Saving the world like Superman or rescuing the weak like Spider-Man resonates with us. But we don't have superpowers. So what does it look like to be a true hero?
Faster than an speeding bullet! More powerful than a locomotive! There’s something about hero blockbusters in the summertime. We can’t get enough of them. Saving the world and rescuing the weak resonates with us. But what does it look like to be a hero in real life? Maybe we need a new definition of what it means to be a hero.
A hero saves the day. If you believe Hollywood, a hero saves the planet. That makes heroism seem inaccessible to most of us. But with a single question, Jesus made hero status available to us all. He also took away our excuses for not accessing our heroic potential.
“Faster than a speeding bullet. More powerful than a locomotive. Able to leap tall buildings in a single bound. It’s Superman!” A hero sees what everyone sees, but is not content to do what everyone does. A hero saves the day. Even though that may sound lofty and unattainable, hero status is accessible to all of us. But just like Superman is vulnerable to Kryptonite, there’s a common weakness we must overcome if we’re going to be heroes.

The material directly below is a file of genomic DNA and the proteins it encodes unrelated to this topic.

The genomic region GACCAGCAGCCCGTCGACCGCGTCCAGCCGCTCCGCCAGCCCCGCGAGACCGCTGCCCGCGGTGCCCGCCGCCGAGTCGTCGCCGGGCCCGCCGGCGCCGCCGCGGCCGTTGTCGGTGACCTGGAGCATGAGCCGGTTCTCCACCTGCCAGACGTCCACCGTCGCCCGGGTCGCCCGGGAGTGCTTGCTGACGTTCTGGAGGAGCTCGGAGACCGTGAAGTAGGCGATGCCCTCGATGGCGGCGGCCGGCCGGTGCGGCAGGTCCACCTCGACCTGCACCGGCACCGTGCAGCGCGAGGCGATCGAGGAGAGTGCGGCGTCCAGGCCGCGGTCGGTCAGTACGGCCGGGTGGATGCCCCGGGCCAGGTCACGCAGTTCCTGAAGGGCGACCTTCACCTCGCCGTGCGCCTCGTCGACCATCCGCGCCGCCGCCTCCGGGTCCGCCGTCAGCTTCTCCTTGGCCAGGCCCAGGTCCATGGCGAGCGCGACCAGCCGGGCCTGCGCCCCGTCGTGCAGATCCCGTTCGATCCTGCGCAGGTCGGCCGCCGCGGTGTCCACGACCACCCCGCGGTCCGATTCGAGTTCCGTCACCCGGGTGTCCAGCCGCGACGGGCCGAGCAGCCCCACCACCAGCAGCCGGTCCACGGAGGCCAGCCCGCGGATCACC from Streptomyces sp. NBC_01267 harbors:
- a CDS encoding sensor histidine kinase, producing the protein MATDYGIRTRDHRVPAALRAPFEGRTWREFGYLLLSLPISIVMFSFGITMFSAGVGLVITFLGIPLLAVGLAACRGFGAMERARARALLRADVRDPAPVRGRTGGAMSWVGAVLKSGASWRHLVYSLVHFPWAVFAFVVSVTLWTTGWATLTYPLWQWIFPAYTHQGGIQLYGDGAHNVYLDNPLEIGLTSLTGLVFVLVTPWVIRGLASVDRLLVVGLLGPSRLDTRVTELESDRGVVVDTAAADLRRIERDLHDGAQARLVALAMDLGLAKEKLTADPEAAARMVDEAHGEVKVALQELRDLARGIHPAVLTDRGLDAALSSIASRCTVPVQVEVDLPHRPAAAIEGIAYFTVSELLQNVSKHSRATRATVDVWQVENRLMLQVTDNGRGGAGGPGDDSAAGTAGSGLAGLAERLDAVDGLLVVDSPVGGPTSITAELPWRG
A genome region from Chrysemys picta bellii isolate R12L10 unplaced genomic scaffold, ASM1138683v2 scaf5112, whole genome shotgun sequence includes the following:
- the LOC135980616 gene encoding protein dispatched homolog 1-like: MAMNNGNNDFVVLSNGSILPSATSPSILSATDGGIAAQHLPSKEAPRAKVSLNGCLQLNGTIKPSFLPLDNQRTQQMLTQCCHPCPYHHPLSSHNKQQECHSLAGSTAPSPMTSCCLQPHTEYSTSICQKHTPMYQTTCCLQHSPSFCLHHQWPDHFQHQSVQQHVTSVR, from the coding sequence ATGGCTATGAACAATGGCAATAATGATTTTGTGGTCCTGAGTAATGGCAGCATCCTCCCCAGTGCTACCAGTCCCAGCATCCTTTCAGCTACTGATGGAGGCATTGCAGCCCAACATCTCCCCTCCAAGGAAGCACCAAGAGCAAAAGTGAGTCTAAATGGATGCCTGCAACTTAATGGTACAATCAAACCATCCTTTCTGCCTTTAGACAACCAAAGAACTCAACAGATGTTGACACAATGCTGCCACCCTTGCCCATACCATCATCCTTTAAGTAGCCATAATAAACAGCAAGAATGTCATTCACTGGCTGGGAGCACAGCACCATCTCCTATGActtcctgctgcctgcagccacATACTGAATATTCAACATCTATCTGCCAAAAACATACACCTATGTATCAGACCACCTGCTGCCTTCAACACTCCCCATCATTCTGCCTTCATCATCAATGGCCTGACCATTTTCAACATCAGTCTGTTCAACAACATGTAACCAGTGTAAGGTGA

A hero sees what everyone sees, but is not content to do what everyone does. A hero doesn’t let his or her fear stand in the way of saving the day. One of the things we most admire about heroes is their willingness to sacrifice on behalf of others. But that’s also one of the biggest things that gets in the way of us seizing opportunities to be heroes.
A hero sees what everyone sees, but is not content to do what everyone does. Nobody ever feels like a hero. But what separates heroes from the rest of us is choice. Heroes don’t accept the status quo. Heroes take action . . . even when the problem is too big for one person to solve. Heroes leverage what they have and who they are on behalf of other people.